More than 250 military promotions are pending. But doing them one by one could really start to chew into the Senate’s schedule. Floor time is the most important commodity in the Senate. The more time the Senate burns on promotion, the less time is has to address other nominations – let alone legislation.
Here’s the process:
Let’s say this all begins on a Monday. Senate Majority Leader Chuck Schumer, D-N.Y., calls up a single nomination/promotion on the floor. Tuberville would indicate he intends to filibuster — not granting consent. So Schumer would immediately “file cloture” on that individual nomination/promotion. By rule, the Senate requires an “intervening day” before it may vote on “invoking cloture” or breaking Tuberville’s filibuster.
So Tuesday serves as the intervening day. Cloture “ripens” for a vote on Wednesday. If the Senate secures a majority to overcome the filibuster on Wednesday, Tuberville and other senators then have the right to require the Senate incinerate another portion of time before a final vote to confirm the nomination or promotion. Thus, the Senate may not actually vote to approve the promotion until Thursday or so.
So, so each nomination may take about four to five days — depending on what time of day the process started.
Senate Armed Services Committee Chairman Jack Reed, D-R.I., recently excoriated Tuberville for the time burn.
“The senator from Alabama often says if we really wanted these generals and admirals, we would just vote. But I’d like to explain that the senator is now allowing a simple vote. He is demanding cloture on every nomination,” said Reed.
The Rhode Island Democrat then explained how his staff commissioned the Congressional Research Service (CRS) to figure how much time the Senate would consume, processing each promotion singularly. Reed says the CRS determine if the Senate did nothing but these military promotions and worked around the clock, it would consume “668 hours” or “27 days.” If the Senate devoted eight hours of its day just to military promotions, the process would devour 84 consecutive days.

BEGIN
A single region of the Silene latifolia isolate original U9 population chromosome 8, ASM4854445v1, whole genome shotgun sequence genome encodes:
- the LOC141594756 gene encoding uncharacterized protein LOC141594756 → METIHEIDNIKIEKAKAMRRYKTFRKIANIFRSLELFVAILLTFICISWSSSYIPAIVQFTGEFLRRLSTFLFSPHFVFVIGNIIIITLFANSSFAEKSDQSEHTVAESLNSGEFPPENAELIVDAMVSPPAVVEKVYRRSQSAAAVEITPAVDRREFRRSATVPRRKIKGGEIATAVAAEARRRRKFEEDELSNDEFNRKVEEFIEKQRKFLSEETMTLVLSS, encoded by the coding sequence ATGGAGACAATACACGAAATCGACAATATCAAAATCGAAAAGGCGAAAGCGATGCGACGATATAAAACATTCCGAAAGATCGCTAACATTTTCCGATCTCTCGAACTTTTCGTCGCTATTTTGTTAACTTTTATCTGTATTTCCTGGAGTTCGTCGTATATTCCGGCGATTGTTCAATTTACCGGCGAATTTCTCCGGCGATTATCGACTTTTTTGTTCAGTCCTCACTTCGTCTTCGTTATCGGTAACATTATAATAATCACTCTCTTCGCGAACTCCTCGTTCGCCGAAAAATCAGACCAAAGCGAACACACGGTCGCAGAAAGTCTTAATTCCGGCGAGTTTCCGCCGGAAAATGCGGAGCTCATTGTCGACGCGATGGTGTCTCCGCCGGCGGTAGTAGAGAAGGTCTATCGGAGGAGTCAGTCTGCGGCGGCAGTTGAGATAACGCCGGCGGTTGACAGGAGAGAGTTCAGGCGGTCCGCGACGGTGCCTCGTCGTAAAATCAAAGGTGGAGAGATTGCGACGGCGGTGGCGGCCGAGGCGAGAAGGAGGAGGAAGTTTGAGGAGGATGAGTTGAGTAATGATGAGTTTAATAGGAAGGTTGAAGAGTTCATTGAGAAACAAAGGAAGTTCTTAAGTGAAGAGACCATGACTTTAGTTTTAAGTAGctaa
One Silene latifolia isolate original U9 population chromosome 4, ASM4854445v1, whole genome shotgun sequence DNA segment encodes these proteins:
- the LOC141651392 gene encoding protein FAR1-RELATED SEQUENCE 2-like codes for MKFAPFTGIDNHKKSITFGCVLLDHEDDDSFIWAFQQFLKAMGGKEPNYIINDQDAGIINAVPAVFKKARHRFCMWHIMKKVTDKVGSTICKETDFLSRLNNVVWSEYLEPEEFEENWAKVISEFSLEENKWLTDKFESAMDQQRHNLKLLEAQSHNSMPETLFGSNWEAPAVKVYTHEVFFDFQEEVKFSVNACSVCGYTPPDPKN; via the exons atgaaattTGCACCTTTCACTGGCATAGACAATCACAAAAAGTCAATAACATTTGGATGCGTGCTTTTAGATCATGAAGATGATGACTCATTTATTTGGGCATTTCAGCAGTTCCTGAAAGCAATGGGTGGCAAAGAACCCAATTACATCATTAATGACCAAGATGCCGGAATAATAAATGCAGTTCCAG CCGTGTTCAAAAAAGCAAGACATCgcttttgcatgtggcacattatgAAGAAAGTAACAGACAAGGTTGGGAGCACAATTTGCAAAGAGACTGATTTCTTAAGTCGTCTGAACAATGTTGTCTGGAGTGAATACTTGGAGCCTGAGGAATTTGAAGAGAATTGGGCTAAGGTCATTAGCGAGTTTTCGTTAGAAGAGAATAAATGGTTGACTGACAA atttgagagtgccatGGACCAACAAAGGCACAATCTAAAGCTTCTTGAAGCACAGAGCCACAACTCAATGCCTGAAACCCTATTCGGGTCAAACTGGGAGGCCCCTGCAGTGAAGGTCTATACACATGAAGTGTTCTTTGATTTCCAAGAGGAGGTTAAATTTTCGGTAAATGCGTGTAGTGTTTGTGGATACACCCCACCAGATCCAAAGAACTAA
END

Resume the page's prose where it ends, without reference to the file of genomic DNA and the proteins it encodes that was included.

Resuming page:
“So just vote is not an answer,” snapped Reed. “This is not a feasible solution.”
This is why the Senate often gets “consent” — or, as it’s known on Capitol Hill “unanimous consent” — from all 100 senators to advance a slate of non-controversial nominees or promotions together. This is “en bloc.” But the catch is that all 100 senators must be in agreement.
Provided all 100 senators are on board, the Senate Majority Leader often often tees up a unanimous consent request which hurdles the filibuster bar and even confirms the nominations/promotions all at once. But if a single senator objects, the gig is up.
This expedited process may still happen on a large chunk of nominations/promotions — even if a senator has a reservation about one or two particular people. If a senator insists, the Senate might then just vote on that individual nomination/promotion.
This is why Tuberville’s decision to withhold consent is important. He’s applying his senatorial prerogative toward more than 250 flag officers up for promotion all at once. Not just an individual officer.
Sen. J.D. Vance, R-Ohio, recently placed holds on all of President Biden’s nominees for the Justice Department in retaliation for the prosecution of former President Trump.
Both Tuberville and Vance are well within their rights as senators to engineer this gambit — even if it’s a rarely utilized one. That’s especially true with the case of Tuberville, applying this toward a bundle of routine promotions.
Floor time is paramount in the Senate. Tuberville has capitalized on an issue important to him. And unless the Senate wants to carbonize weeks and weeks on routine, non-controversial promotions, Tuberville is so far prevailing in his protest over the military’s abortion policy.